How to Heal the Mother Wound

"How to Heal the Mother Wound," is a deep dive into the profound concept of healing from the generational trauma between daughters and mothers that is often not talked about.
For many, the idealized image of a perfect mother-daughter relationship may seem unattainable or even foreign.
However, I want to reassure you that there is hope. It's time to let go of the shame that's attached to not having an ideal relationship and heal ourselves first.
I draw from my own story and the experience of over a decade of teaching other women how to transform their lives by moving forward after the impact of intergenerational trauma.

This book is a guide to lead you through the intricate process of healing the deep emotional wounds that are often passed down between mothers and daughters.
By shedding light on the reality that not all mother-daughter relationships are harmonious, we can begin to unravel the layers of pain and emotional scarring to start the transformative process of self empowerment and personal identity that is possible and really is your birth right.
My purpose for writing this is to provide understanding, and opening a path for removing barriers for the most treasured relationship in our life.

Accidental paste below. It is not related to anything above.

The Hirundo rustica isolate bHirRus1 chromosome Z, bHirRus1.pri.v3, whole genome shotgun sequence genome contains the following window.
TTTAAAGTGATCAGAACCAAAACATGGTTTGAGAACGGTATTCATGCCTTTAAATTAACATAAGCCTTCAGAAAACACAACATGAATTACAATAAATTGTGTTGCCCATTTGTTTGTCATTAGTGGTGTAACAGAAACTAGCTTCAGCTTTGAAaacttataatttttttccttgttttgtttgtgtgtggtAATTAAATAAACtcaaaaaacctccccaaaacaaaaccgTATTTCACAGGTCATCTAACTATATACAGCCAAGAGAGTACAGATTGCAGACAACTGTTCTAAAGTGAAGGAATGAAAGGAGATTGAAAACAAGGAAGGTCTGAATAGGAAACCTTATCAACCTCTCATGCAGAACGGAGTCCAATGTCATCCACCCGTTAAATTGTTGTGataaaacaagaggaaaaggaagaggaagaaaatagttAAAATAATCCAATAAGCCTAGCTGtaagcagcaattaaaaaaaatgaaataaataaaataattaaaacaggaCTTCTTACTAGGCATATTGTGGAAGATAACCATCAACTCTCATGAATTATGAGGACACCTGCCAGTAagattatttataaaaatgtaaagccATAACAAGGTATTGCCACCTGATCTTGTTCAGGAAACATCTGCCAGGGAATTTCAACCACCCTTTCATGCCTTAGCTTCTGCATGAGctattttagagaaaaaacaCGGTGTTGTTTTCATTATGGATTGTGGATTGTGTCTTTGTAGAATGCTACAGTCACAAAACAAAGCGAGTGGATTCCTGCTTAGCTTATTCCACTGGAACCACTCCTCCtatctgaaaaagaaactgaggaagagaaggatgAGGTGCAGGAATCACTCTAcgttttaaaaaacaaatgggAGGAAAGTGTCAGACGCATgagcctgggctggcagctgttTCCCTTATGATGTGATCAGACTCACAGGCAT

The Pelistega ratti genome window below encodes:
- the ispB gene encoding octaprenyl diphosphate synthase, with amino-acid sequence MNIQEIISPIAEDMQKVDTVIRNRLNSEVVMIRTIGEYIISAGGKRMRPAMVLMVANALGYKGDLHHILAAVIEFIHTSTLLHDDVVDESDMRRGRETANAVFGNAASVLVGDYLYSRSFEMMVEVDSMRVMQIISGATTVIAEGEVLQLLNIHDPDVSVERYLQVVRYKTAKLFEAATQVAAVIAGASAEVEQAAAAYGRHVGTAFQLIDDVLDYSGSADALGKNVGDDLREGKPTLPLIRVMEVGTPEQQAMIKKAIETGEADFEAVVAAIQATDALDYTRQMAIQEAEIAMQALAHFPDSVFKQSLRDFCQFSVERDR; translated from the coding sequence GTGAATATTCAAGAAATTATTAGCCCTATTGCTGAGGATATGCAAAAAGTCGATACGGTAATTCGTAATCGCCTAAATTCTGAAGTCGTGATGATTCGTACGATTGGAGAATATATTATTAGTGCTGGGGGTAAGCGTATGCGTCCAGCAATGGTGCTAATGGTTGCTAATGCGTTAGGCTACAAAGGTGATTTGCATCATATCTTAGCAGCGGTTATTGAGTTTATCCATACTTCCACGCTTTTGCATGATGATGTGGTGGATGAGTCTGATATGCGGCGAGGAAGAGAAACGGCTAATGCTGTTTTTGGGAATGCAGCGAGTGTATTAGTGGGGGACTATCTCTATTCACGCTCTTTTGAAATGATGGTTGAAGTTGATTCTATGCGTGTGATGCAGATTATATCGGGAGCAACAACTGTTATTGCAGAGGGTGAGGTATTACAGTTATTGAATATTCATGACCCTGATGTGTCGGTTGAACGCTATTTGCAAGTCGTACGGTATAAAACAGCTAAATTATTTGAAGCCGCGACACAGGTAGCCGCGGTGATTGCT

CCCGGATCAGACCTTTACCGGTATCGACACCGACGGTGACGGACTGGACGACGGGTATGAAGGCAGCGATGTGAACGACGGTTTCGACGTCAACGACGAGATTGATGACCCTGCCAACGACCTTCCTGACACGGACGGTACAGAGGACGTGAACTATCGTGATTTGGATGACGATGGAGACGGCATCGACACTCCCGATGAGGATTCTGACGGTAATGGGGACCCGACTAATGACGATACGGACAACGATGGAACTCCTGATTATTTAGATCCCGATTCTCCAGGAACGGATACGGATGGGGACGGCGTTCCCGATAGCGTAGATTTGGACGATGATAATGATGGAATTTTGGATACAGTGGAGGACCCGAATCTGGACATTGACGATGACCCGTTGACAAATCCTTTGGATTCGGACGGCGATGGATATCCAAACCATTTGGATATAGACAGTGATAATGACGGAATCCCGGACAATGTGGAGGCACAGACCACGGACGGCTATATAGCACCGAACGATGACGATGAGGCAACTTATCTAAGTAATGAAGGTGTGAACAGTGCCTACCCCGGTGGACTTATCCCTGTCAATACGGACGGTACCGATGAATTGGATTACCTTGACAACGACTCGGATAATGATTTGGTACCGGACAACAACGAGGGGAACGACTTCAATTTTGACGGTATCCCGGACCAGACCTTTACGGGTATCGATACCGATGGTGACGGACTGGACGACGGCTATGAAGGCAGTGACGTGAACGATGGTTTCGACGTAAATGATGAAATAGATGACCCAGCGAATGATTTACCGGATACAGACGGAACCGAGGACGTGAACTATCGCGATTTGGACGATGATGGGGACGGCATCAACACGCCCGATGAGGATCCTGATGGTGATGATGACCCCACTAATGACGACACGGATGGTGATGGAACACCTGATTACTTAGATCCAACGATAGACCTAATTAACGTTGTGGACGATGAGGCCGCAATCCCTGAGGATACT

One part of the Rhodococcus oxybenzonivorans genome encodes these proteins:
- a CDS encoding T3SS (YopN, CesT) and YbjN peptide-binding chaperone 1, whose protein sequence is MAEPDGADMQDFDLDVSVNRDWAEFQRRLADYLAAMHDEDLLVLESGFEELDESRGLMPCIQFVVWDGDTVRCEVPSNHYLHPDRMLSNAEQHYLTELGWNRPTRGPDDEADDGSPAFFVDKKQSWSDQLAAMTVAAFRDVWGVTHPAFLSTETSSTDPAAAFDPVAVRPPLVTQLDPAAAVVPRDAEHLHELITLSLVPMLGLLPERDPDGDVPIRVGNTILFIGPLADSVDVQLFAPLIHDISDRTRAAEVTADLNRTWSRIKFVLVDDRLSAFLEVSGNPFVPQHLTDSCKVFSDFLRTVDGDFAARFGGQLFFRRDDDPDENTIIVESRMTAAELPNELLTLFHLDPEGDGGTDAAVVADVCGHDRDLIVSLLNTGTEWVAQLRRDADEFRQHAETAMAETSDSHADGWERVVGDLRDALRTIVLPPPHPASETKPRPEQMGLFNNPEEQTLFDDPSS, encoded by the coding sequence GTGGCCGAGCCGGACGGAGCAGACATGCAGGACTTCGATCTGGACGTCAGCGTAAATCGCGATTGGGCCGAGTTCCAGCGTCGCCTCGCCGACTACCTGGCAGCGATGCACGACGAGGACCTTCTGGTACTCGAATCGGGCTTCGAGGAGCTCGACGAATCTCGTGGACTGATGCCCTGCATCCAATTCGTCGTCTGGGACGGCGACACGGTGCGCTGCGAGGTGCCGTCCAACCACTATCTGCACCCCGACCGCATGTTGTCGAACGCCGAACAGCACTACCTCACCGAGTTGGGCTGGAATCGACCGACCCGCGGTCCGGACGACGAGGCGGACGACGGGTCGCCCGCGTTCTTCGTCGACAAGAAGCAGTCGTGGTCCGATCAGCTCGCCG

I dedicate this book to all the daughters
who are mothers and daughters.

Discover pathways
to healing and self empowerment
from the generational trauma
between mother and daughter

Changing the Pattern for future Generations

I Traumatized My Daughters...

It was a proud moment in my life when my one daughter thanked me for all the personal work I had done on myself. It helped her to see her own way through her personal growth.
"Because you've done so much work on yourself mom, I realize I am able to understand myself better and I wouldn't have otherwise found"
I shared with her many times, that when you do the work on yourself, for yourself, it heals seven generations back and eight forward. I could see in how my girls were living their lives that they didn't suffer from the same afflictions as I had.
I was a single mom when they were eight months and not quite two. I struggled with my finances and abundance mindset. I always worked hard and I was always working.

I remember her first Christmas at school, she was so excited. "Mom, I need to take food items for the Christmas hamper, for the poor people." I struggled with choosing which items to take out of the cupboard for her to share, I was literally taking the food out of my babies mouths. I also felt so much gratitude that if she didn't know we were the poor people then I was doing a good job.
I held to the conditioning I experienced growing up. Don't let anyone know you're struggling, that you might be perceived as less than. Put on a false front and carry on, stuff down the emotions. You wouldn't want to others to feel sorry for you, or draw negative attention to yourself.